The Telegraph
Thursday , January 30 , 2014
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Want the game to get better: Clarke

Michael Clarke

Calcutta: Michael Clarke only wants the game to get better and is not reading much into the structural changes at the International Cricket Council (ICC).

But is he keeping a track of what’s going on in the ICC? “I am trying not to until things are finalised,” he said in Sydney on Wednesday before his departure for South Africa.

“We all know what’s happening. I am trying not to get involved and believing everything I am reading.”

The Australian captain is keeping faith in the administrators. “I can only want the game to get better. I think, personally, the game is in a fantastic place right now. I want the game to grow, I want to see many boys and girls playing the game. I want the game to climb to the top of the tree.

“There are various boards across the globe who have ambitions of taking the game to new heights. Being the captain of Australia, I also want the same.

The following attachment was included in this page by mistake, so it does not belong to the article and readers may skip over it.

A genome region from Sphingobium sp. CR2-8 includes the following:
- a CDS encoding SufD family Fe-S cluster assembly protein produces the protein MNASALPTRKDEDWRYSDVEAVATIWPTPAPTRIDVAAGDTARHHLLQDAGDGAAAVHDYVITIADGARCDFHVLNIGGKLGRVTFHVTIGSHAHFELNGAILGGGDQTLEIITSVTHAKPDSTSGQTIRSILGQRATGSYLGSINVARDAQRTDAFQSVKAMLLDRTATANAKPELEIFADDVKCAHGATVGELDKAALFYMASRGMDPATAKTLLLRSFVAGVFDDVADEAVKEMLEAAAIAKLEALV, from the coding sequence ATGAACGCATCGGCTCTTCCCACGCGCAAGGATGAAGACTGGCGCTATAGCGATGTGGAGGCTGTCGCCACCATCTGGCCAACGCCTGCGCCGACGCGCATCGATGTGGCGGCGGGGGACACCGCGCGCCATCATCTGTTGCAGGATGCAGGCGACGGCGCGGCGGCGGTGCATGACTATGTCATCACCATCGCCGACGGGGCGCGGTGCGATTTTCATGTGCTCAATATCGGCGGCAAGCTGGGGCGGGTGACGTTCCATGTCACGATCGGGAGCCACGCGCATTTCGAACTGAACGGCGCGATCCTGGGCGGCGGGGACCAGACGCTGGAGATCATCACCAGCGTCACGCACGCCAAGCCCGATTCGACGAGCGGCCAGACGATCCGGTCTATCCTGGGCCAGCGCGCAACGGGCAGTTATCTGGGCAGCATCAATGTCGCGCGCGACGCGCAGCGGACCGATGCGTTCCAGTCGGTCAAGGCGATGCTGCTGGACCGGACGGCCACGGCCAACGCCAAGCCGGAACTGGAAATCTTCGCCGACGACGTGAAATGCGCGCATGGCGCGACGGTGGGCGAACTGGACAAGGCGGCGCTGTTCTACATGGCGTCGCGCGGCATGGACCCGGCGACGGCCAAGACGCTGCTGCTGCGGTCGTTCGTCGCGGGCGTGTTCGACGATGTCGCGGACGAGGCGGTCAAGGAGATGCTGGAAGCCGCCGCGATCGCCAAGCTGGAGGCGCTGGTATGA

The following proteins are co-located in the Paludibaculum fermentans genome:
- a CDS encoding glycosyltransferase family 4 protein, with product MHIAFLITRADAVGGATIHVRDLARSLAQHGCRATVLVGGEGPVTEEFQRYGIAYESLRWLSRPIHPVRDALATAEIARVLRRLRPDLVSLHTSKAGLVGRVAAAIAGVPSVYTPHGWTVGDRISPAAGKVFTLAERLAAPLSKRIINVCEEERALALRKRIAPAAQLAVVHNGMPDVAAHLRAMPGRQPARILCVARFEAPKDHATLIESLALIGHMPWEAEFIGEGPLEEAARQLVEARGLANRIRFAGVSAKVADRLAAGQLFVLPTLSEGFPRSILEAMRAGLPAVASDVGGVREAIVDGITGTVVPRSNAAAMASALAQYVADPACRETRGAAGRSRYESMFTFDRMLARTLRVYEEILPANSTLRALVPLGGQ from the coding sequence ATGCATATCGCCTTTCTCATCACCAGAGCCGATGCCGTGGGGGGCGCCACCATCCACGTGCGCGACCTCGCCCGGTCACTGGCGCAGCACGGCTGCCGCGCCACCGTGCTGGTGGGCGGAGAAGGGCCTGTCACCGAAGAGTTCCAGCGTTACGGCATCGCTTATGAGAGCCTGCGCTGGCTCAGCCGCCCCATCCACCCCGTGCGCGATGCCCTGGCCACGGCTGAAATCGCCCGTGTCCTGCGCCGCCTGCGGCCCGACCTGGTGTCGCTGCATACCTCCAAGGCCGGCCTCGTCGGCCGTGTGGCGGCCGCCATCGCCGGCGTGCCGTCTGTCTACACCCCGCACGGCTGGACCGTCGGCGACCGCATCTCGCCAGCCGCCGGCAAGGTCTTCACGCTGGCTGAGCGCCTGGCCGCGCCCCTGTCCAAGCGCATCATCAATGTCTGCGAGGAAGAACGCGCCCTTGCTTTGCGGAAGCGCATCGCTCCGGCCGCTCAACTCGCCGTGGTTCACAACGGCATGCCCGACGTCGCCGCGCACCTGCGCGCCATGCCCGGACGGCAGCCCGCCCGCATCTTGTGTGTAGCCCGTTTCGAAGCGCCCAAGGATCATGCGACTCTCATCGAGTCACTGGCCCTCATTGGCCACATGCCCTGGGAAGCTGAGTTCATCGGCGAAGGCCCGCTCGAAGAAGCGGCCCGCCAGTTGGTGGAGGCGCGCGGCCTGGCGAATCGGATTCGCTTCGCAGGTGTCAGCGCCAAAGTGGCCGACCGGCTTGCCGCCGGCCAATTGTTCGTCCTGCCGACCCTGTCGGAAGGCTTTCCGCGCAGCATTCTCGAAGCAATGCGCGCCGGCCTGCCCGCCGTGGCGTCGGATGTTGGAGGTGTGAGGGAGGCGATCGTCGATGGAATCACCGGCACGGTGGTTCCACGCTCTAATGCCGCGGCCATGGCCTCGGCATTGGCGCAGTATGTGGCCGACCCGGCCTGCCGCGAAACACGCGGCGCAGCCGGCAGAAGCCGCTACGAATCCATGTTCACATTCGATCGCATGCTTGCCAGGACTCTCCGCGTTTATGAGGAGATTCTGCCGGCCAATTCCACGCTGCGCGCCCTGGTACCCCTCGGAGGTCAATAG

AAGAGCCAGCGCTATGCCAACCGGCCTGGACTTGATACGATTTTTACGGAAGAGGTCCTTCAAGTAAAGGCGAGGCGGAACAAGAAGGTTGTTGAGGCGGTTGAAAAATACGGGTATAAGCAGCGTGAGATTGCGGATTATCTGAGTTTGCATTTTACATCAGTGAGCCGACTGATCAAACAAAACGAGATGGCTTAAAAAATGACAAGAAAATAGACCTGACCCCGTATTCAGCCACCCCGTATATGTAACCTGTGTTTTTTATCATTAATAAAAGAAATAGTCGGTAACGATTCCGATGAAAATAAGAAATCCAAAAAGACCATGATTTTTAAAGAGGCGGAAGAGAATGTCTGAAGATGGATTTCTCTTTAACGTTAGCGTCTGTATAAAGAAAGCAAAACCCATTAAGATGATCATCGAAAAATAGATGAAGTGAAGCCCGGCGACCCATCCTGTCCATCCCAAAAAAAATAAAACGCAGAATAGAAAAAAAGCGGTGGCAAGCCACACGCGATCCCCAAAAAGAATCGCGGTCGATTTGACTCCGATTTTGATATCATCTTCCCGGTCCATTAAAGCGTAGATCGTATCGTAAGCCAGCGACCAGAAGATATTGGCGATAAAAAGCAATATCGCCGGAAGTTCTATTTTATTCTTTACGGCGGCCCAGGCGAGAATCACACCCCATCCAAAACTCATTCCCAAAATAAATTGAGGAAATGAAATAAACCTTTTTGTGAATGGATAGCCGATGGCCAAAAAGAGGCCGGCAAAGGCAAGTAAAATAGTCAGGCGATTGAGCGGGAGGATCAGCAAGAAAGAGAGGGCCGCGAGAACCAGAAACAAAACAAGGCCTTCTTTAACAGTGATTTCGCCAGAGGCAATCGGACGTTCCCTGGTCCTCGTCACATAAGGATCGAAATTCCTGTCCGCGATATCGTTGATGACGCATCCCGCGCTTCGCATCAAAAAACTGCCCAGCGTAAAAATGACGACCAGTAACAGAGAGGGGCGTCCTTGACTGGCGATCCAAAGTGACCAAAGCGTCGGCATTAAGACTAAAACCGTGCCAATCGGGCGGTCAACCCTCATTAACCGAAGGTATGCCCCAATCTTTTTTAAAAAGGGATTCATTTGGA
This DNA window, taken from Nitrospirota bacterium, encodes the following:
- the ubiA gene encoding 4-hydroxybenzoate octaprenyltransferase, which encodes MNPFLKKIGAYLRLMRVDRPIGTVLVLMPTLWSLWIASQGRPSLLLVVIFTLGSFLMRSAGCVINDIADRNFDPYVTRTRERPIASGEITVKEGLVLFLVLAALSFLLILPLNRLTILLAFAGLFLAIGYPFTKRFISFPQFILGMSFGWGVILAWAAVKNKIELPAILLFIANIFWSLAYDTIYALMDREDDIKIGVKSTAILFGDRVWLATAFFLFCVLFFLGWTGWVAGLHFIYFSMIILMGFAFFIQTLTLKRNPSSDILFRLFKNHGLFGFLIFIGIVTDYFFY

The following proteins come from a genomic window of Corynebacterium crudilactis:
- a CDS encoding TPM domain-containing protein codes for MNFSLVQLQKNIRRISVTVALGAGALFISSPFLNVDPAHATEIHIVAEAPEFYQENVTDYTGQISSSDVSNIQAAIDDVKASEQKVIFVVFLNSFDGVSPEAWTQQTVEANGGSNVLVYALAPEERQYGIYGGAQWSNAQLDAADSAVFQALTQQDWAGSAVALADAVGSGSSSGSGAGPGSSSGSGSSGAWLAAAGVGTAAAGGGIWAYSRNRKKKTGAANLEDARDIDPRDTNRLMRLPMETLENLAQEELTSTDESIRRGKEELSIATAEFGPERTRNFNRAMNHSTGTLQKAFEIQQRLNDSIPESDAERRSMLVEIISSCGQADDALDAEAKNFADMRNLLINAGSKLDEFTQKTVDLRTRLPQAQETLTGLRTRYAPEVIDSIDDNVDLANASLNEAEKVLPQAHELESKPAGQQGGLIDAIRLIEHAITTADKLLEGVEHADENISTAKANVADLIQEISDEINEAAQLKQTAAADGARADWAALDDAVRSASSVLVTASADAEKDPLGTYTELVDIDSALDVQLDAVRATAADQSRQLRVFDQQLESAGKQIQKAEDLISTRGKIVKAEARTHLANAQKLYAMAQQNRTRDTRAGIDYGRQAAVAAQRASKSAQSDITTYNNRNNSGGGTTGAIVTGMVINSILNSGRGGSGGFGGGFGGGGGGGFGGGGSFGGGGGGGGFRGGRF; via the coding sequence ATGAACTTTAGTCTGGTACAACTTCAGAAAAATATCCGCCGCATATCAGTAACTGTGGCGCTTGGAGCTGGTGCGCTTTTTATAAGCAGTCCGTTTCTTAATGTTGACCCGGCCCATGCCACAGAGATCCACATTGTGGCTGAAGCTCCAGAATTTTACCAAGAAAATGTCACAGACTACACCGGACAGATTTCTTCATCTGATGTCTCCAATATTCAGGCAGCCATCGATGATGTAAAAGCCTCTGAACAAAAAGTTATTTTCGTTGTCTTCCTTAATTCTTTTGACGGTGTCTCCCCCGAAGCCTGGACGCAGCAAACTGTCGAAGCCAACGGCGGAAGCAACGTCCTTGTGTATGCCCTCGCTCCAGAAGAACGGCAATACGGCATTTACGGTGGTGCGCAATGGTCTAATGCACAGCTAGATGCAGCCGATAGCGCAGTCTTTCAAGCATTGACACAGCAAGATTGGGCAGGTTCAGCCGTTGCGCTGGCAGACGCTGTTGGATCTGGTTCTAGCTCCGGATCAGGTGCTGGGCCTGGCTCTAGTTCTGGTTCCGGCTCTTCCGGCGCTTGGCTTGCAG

“There are enough experts in roles to take vital decisions. I am certainly not one of them. My job is to get back to the game as soon as possible and bring more and more success to the team.

“I don’t want to get into that until things are finalised, and I know what are the decisions that were taken. I am confident that whatever the decisions will be, they will be in the best interest of the game at heart,” explained Clarke.

Not many cricketers have come out in support of the proposals with Clive Lloyd and Martin Crowe making their displeasure public.

Dr Ali Bacher, the former managing director of the first South African board after reunification, came out in support of the argument being made by former ICC president Ehsan Mani.

In a letter to Alan Isaac, the current president of the ICC, the former South Africa captain reminded him of the “animosity” that existed particularly in the Asian subcontinent and the Caribbean, when England and Australia had the veto in the ICC.

He said that the working group position paper, if accepted, would “lead to division and strife in world cricket as never seen before.”

Crowe also didn’t mince words. “I endorse wholeheartedly the letter by Mani to the ICC regards their position paper,” Crowe said .

A “working group position paper” from the ICC’s Finance & Commercial Affairs (F&CA) proposed a structural overhaul of world cricket, which would give decision-making power and a larger share of revenues to the BCCI, the ECB and Cricket Australia.